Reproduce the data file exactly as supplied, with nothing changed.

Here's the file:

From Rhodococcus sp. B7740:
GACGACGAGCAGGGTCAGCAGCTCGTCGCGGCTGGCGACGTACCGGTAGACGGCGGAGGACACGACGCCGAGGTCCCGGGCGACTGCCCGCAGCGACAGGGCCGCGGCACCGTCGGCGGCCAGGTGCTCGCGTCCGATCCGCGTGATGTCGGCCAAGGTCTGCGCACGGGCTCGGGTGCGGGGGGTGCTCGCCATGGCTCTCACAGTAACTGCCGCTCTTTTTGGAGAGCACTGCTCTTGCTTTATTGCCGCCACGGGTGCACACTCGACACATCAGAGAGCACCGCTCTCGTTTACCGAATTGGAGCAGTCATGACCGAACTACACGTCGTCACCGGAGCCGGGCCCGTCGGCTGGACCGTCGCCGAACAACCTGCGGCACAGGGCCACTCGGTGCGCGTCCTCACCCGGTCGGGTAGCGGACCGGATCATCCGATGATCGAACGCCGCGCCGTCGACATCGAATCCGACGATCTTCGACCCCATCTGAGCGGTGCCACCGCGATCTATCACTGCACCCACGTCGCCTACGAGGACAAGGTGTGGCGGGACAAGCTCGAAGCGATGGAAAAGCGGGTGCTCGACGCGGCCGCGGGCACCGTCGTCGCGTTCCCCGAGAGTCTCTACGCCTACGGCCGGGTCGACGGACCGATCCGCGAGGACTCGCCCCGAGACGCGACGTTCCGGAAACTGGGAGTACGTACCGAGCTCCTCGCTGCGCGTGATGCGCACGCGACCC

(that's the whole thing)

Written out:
From Rhodococcus sp. B7740:
GACGACGAGCAGGGTCAGCAGCTCGTCGCGGCTGGCGACGTACCGGTAGACGGCGGAGGACACGACGCCGAGGTCCCGGGCGACTGCCCGCAGCGACAGGGCCGCGGCACCGTCGGCGGCCAGGTGCTCGCGTCCGATCCGCGTGATGTCGGCCAAGGTCTGCGCACGGGCTCGGGTGCGGGGGGTGCTCGCCATGGCTCTCACAGTAACTGCCGCTCTTTTTGGAGAGCACTGCTCTTGCTTTATTGCCGCCACGGGTGCACACTCGACACATCAGAGAGCACCGCTCTCGTTTACCGAATTGGAGCAGTCATGACCGAACTACACGTCGTCACCGGAGCCGGGCCCGTCGGCTGGACCGTCGCCGAACAACCTGCGGCACAGGGCCACTCGGTGCGCGTCCTCACCCGGTCGGGTAGCGGACCGGATCATCCGATGATCGAACGCCGCGCCGTCGACATCGAATCCGACGATCTTCGACCCCATCTGAGCGGTGCCACCGCGATCTATCACTGCACCCACGTCGCCTACGAGGACAAGGTGTGGCGGGACAAGCTCGAAGCGATGGAAAAGCGGGTGCTCGACGCGGCCGCGGGCACCGTCGTCGCGTTCCCCGAGAGTCTCTACGCCTACGGCCGGGTCGACGGACCGATCCGCGAGGACTCGCCCCGAGACGCGACGTTCCGGAAACTGGGAGTACGTACCGAGCTCCTCGCTGCGCGTGATGCGCACGCGACCC